R&E part 9 (2:34 pm 6/26/2009) – Brett Healy over at the MacIver Institute lists the dirty dozen items in this version of the budget. Items I haven’t listed yet:

  • Use $3,333,400 in general revenues to provide “engineering services” in Milwaukee, made out of whole cloth by Decker and Sheridan.
  • Rob $1,800,000 from five Milwaukee-area school districts, Oconomowoc, Mequon-Thiensville, Fox Point-Bayside and Nicolet, and give that to the Madison school district, again created out of whole cloth by Decker and Sheridan.
  • Full-speed death of the Qualified Economic Offer, same as Doyle’s, the Senate’s, and WEAC’s wishes (once again, the purchaser of this government gets what it bought).
  • Again out of whole cloth by Decker and Sheridan, extend in-state tuition benefits in the UW system to all foreign nationals, not just the illegal aliens I noted earlier. Supposedly said foreign nationals will need to swear that they either applied to become permanent residents or that they will once and if they become eligible to do so.
  • Make sure the portions of state government that get shut down as the result of either the hiring freeze or a furlough stays shut down, just as the Senate and AFSCME ordered (again, the purchaser of this government gets what it bought).
  • Again out of whole cloth by Decker and Sheridan, move up the start date of the new $0.75/line/month 911 fee from the later of 10/1 or 3 months after the budget is signed to 9/1, for an additional $5,000,000.
  • Again out of whole cloth by Decker and Sheridan, redirect $9,200,000 of a $37,000,000 raid from the Petroleum Inspection Fund (funded by a $0.02/gallon tax on gas and diesel) from the transportation fund to the general fund.

I can only wonder just how much more will be found after the 24-hour circuit breaker the Assembly has gets reset. In fact, I’m surprised that in their rush to remake the entirety of state government into a secretive chamber of lawmakers lawgivers, the Democrats didn’t get rid of that circuit breaker.

R&E part 10 (3:22 pm 6/26/2009) – While mandatory auto insurance, first put in by the Senate, as well as the highest minimums in the country, first put in by Doyle, is part of this, Recess Supervisor found a pair of stinkers added in out of whole cloth by Decker and Sheridan at the insistence of Pedro Colon and the Legislative Black Caucus – new insurees can’t be put into a high-risk category because they never had insurance before, and insurance companies can’t assign risk based on where a vehicle is kept. That’s right, those of you upstate and in the burbs get to subsidize the accident- and theft-prone in the hearts of Milwaukee, Madison, and Racine. Rep. John Nygren (R-Marinette) has more on this, including the fact that the soon-to-be-law Wisconsin ban on area-based risk will be the the only one of its kind in the nation, and that other states (like Michigan) rejected it. Once again, Michigan beats us.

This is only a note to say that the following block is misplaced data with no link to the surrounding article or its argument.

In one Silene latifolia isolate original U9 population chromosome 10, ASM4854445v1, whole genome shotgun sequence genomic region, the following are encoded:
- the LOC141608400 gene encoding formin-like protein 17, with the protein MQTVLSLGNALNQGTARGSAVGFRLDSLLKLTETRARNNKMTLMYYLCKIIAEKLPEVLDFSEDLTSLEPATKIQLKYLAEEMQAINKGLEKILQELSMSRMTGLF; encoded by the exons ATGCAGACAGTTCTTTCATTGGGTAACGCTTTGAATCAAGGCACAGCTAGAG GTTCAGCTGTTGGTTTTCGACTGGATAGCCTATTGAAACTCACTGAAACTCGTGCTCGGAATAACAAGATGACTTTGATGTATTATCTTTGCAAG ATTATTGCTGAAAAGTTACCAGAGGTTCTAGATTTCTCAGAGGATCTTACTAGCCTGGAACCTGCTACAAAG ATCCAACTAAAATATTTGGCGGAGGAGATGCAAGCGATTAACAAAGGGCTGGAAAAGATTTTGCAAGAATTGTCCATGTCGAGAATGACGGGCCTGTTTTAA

R&E part 11 (yes, we are that far, and there’s still time before the Assembly rubber-stamps this, 4:58 pm 6/26/2009) – Cathy Stepp found a stinker of an item from the Assembly version that popped back in – the allowance of the Department of Commerce to promulgate the initial rules for the new construction contractor registration program as “emergency rules without the finding of an emergency”, with the rule lasting . Using the emergency rules power under s. 227.24 of the state statues means no prior consideration for small business as provided by s. 227.114, no review regarding its effect on housing as provided by s. 227.115, no economic impact report as provided by s. 227.137, no advance copies provided to the Legislative Council staff as provided by s. 227.15, no prior hearings or notice thereof as provided by s. 227.16, 227.17 and 227.18, no prior legislative review as provided by s. 227.19, and no time to prepare for its implementation between its publication in the official state newspaper (or state website as provided by other provisions in the budget) and the first day of the following month as provided by s. 227.21.

There’s more agencies that get to implement “emergency rules” without the finding of an emergency, including the Department of Revenue’s new requirement to impose a 1% tax withholding on independent contractors (originally in the Assembly version).

R&E part 12 (5:03 pm 6/26/2009) – Greg Bump, who has been the on-the-scene man, reports that, after agreeing to waive the 24-hour rule, the Assembly will begin their rubber-stamping process at 5:30. He also posted the request from the little piggies known as the Wisconsin Alliance of Cities to Doyle to use his veto pen to eliminate the 7/1/2011 sunset of the $0.75/line police/fire protection tax (formerly known as the 911 tax) and eliminate the loosening of fireworks laws. I’m shocked, SHOCKED to see the spenders squealing for the continuation of a brand-new tax.

As an aside, I will be creating a fresh post when the Assembly does rubber-stamp what Kevin Binversie has freshly deemed the DemoBudget. Very apt name, don’t you think?

May 26, 2009

NML wants to soak you so it doesn’t have to pay

(H/T – Patrick McIlheran via Dad29)

Edward Zore, CEO of Northwestern Mutual Life, had perhaps the dumbest letter ever published in yesterday’s Milwaukee Journal Sentinel. Let’s start by fisking said letter:

I am writing to express my support for the creation of a three-county Regional Transit Authority and a viable, dedicated funding source for transit and Kenosha-Racine-Milwaukee commuter rail. As CEO of a major business in Milwaukee County, I know dedicated funding for transit is critical to the future success of my business.